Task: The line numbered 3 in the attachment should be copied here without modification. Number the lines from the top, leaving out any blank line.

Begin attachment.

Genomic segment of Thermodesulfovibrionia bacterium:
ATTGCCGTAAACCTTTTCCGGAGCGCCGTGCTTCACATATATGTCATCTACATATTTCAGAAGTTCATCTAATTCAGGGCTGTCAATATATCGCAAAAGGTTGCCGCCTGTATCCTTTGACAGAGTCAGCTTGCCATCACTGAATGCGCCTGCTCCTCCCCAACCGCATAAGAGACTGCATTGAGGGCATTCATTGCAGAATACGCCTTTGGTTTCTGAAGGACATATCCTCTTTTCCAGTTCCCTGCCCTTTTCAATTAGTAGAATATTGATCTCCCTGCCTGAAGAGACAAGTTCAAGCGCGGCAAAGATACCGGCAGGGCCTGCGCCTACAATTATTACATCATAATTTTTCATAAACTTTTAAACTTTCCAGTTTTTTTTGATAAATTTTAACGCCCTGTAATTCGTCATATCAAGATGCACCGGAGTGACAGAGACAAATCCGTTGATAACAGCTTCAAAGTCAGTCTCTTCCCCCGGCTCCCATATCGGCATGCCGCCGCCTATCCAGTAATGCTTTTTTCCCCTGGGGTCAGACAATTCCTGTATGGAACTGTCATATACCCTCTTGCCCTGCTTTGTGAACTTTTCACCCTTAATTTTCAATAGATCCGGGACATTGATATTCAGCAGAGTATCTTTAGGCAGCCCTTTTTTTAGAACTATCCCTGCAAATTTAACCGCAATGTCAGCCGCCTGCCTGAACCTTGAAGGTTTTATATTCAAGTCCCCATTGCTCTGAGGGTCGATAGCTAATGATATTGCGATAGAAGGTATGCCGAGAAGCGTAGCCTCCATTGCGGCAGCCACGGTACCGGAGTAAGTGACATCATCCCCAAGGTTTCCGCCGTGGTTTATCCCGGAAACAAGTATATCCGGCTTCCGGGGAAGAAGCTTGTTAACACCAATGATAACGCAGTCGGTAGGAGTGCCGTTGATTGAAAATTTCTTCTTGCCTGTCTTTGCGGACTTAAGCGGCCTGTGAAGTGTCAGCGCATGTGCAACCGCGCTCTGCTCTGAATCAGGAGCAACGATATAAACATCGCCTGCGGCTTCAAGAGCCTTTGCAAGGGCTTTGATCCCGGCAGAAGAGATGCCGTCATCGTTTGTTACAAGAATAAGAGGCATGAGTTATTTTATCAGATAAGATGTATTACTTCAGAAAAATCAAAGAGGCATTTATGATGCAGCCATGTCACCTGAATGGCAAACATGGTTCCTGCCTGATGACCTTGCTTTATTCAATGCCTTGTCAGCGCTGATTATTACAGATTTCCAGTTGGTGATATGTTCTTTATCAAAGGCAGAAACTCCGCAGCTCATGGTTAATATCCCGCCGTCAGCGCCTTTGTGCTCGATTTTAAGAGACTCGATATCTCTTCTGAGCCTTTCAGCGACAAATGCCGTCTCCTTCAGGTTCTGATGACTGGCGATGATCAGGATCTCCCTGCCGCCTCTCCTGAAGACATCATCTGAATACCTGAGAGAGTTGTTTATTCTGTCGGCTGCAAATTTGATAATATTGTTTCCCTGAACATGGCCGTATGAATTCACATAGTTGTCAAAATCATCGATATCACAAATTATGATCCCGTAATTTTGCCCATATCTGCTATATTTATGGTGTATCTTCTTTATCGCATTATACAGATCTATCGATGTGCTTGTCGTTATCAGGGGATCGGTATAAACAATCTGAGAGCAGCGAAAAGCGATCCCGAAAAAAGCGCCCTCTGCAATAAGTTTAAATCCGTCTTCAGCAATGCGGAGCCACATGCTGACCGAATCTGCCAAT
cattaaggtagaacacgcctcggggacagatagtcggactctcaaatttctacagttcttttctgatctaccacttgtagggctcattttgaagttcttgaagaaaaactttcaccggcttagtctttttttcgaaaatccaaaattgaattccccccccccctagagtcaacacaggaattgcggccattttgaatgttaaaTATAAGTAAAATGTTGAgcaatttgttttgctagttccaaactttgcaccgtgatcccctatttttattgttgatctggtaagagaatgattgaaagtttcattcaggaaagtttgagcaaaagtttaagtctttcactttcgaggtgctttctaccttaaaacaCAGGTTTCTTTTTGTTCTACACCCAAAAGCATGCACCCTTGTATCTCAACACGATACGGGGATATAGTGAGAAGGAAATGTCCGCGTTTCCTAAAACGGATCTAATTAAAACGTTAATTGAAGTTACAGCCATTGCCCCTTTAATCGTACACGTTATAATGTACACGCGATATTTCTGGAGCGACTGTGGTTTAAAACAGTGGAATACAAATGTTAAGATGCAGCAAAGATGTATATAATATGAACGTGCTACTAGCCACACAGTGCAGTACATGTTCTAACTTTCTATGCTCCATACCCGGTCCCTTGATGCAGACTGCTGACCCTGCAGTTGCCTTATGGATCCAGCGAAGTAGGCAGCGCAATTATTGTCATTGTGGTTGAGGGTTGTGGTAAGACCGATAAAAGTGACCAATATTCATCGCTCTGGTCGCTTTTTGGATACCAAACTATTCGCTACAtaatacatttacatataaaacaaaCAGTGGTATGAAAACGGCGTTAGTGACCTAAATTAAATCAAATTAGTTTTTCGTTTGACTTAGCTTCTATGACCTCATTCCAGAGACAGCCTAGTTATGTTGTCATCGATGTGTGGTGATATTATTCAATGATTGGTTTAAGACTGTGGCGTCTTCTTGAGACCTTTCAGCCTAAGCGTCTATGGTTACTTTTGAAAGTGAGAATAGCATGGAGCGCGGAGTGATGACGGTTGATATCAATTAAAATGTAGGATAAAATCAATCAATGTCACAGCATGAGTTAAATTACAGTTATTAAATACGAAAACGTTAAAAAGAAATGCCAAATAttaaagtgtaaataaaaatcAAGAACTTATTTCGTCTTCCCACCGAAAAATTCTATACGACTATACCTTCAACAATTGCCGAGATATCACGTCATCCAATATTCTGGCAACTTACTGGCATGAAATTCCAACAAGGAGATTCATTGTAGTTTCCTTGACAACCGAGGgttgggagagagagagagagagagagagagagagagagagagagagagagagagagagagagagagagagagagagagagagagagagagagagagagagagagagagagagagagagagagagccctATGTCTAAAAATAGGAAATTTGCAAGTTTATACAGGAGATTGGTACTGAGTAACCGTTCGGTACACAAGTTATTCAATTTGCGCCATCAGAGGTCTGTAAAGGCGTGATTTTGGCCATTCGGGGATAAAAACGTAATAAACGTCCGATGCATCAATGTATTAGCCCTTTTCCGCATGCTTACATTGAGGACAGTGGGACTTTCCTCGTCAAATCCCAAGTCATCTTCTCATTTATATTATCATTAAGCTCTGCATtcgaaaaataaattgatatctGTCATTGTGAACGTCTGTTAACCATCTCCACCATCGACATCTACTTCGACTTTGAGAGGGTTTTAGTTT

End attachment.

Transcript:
cattaaggtagaacacgcctcggggacagatagtcggactctcaaatttctacagttcttttctgatctaccacttgtagggctcattttgaagttcttgaagaaaaactttcaccggcttagtctttttttcgaaaatccaaaattgaattccccccccccctagagtcaacacaggaattgcggccattttgaatgttaaaTATAAGTAAAATGTTGAgcaatttgttttgctagttccaaactttgcaccgtgatcccctatttttattgttgatctggtaagagaatgattgaaagtttcattcaggaaagtttgagcaaaagtttaagtctttcactttcgaggtgctttctaccttaaaacaCAGGTTTCTTTTTGTTCTACACCCAAAAGCATGCACCCTTGTATCTCAACACGATACGGGGATATAGTGAGAAGGAAATGTCCGCGTTTCCTAAAACGGATCTAATTAAAACGTTAATTGAAGTTACAGCCATTGCCCCTTTAATCGTACACGTTATAATGTACACGCGATATTTCTGGAGCGACTGTGGTTTAAAACAGTGGAATACAAATGTTAAGATGCAGCAAAGATGTATATAATATGAACGTGCTACTAGCCACACAGTGCAGTACATGTTCTAACTTTCTATGCTCCATACCCGGTCCCTTGATGCAGACTGCTGACCCTGCAGTTGCCTTATGGATCCAGCGAAGTAGGCAGCGCAATTATTGTCATTGTGGTTGAGGGTTGTGGTAAGACCGATAAAAGTGACCAATATTCATCGCTCTGGTCGCTTTTTGGATACCAAACTATTCGCTACAtaatacatttacatataaaacaaaCAGTGGTATGAAAACGGCGTTAGTGACCTAAATTAAATCAAATTAGTTTTTCGTTTGACTTAGCTTCTATGACCTCATTCCAGAGACAGCCTAGTTATGTTGTCATCGATGTGTGGTGATATTATTCAATGATTGGTTTAAGACTGTGGCGTCTTCTTGAGACCTTTCAGCCTAAGCGTCTATGGTTACTTTTGAAAGTGAGAATAGCATGGAGCGCGGAGTGATGACGGTTGATATCAATTAAAATGTAGGATAAAATCAATCAATGTCACAGCATGAGTTAAATTACAGTTATTAAATACGAAAACGTTAAAAAGAAATGCCAAATAttaaagtgtaaataaaaatcAAGAACTTATTTCGTCTTCCCACCGAAAAATTCTATACGACTATACCTTCAACAATTGCCGAGATATCACGTCATCCAATATTCTGGCAACTTACTGGCATGAAATTCCAACAAGGAGATTCATTGTAGTTTCCTTGACAACCGAGGgttgggagagagagagagagagagagagagagagagagagagagagagagagagagagagagagagagagagagagagagagagagagagagagagagagagagagagagagagagagagagagccctATGTCTAAAAATAGGAAATTTGCAAGTTTATACAGGAGATTGGTACTGAGTAACCGTTCGGTACACAAGTTATTCAATTTGCGCCATCAGAGGTCTGTAAAGGCGTGATTTTGGCCATTCGGGGATAAAAACGTAATAAACGTCCGATGCATCAATGTATTAGCCCTTTTCCGCATGCTTACATTGAGGACAGTGGGACTTTCCTCGTCAAATCCCAAGTCATCTTCTCATTTATATTATCATTAAGCTCTGCATtcgaaaaataaattgatatctGTCATTGTGAACGTCTGTTAACCATCTCCACCATCGACATCTACTTCGACTTTGAGAGGGTTTTAGTTT